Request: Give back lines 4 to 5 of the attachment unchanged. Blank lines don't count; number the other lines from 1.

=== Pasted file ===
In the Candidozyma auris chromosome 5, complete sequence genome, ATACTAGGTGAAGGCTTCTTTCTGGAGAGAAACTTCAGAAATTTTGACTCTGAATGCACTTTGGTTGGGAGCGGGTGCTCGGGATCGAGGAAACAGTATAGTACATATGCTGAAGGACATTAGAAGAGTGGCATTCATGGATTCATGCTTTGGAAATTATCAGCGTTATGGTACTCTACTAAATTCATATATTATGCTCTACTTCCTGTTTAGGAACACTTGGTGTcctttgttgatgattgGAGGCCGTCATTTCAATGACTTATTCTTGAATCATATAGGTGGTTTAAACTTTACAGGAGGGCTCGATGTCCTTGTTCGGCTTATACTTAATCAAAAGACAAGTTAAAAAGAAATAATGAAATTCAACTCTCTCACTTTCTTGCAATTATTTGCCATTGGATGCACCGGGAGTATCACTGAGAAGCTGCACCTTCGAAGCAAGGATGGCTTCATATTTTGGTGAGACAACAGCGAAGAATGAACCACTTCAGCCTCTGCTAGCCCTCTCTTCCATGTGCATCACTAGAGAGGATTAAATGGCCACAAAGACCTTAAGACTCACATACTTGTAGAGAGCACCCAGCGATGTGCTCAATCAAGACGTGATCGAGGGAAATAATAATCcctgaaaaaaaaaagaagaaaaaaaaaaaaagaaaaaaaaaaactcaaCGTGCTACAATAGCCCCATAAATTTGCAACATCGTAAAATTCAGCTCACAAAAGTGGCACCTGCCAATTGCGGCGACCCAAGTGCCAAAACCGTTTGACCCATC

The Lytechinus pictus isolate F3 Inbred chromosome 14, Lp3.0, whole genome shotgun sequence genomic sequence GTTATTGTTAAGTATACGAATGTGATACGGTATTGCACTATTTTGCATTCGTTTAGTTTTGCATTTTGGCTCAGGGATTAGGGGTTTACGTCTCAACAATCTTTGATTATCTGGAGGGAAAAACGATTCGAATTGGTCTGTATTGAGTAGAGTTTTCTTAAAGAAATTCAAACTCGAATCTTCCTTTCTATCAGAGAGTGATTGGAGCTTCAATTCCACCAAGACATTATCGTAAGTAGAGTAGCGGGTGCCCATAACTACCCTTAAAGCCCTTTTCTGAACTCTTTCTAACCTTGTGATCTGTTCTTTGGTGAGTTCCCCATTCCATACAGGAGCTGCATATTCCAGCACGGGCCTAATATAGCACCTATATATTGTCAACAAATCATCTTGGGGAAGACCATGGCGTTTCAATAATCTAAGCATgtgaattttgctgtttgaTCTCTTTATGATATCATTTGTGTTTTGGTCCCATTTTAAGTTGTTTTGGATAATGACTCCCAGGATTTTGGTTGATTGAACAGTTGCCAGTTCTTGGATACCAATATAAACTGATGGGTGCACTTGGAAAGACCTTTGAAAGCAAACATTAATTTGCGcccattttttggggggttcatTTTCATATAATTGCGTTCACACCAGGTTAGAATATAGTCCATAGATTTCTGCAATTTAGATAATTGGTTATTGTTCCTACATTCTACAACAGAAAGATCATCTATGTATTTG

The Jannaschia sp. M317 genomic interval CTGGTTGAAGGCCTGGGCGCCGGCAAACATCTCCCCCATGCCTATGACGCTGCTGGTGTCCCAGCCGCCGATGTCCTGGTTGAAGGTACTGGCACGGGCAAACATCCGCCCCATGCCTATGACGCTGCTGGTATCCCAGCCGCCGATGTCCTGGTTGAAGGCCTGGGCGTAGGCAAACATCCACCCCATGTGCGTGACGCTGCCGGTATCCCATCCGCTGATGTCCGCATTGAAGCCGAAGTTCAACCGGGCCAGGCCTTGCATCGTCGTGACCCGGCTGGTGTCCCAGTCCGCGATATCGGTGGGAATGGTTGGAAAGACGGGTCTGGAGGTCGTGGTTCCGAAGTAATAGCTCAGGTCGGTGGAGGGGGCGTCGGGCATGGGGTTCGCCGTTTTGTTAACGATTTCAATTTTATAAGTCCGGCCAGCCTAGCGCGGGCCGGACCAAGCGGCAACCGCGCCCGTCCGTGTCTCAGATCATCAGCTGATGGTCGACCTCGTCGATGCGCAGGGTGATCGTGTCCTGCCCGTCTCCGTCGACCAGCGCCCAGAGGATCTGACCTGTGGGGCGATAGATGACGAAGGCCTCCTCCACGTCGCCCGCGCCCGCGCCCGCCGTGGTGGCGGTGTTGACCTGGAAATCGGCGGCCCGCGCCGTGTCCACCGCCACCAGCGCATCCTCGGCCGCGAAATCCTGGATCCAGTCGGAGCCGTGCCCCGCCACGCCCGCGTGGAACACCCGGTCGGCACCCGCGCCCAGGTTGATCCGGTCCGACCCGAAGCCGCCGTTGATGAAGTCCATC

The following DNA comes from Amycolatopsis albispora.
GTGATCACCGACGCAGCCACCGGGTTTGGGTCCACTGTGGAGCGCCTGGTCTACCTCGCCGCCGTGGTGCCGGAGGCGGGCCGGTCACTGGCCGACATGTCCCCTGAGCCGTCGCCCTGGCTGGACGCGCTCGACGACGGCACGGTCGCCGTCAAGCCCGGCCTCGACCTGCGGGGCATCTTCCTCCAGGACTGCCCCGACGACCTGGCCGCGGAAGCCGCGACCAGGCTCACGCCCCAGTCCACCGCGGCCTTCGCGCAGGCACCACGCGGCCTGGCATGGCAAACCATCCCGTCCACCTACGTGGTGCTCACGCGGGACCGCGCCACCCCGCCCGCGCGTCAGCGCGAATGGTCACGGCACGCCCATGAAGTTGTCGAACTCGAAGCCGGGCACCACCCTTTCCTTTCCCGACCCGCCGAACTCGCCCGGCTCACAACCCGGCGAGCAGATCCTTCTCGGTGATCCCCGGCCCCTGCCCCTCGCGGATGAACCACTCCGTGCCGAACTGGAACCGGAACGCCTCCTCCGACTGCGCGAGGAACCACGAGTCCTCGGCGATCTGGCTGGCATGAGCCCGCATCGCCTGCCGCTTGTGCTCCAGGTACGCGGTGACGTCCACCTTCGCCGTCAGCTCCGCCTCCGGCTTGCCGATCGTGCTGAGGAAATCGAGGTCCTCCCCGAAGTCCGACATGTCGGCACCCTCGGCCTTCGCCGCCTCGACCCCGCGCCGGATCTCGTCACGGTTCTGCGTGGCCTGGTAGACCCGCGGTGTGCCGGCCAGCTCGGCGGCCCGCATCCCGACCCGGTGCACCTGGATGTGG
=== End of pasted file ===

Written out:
The following DNA comes from Amycolatopsis albispora.
GTGATCACCGACGCAGCCACCGGGTTTGGGTCCACTGTGGAGCGCCTGGTCTACCTCGCCGCCGTGGTGCCGGAGGCGGGCCGGTCACTGGCCGACATGTCCCCTGAGCCGTCGCCCTGGCTGGACGCGCTCGACGACGGCACGGTCGCCGTCAAGCCCGGCCTCGACCTGCGGGGCATCTTCCTCCAGGACTGCCCCGACGACCTGGCCGCGGAAGCCGCGACCAGGCTCACGCCCCAGTCCACCGCGGCCTTCGCGCAGGCACCACGCGGCCTGGCATGGCAAACCATCCCGTCCACCTACGTGGTGCTCACGCGGGACCGCGCCACCCCGCCCGCGCGTCAGCGCGAATGGTCACGGCACGCCCATGAAGTTGTCGAACTCGAAGCCGGGCACCACCCTTTCCTTTCCCGACCCGCCGAACTCGCCCGGCTCACAACCCGGCGAGCAGATCCTTCTCGGTGATCCCCGGCCCCTGCCCCTCGCGGATGAACCACTCCGTGCCGAACTGGAACCGGAACGCCTCCTCCGACTGCGCGAGGAACCACGAGTCCTCGGCGATCTGGCTGGCATGAGCCCGCATCGCCTGCCGCTTGTGCTCCAGGTACGCGGTGACGTCCACCTTCGCCGTCAGCTCCGCCTCCGGCTTGCCGATCGTGCTGAGGAAATCGAGGTCCTCCCCGAAGTCCGACATGTCGGCACCCTCGGCCTTCGCCGCCTCGACCCCGCGCCGGATCTCGTCACGGTTCTGCGTGGCCTGGTAGACCCGCGGTGTGCCGGCCAGCTCGGCGGCCCGCATCCCGACCCGGTGCACCTGGATGTGG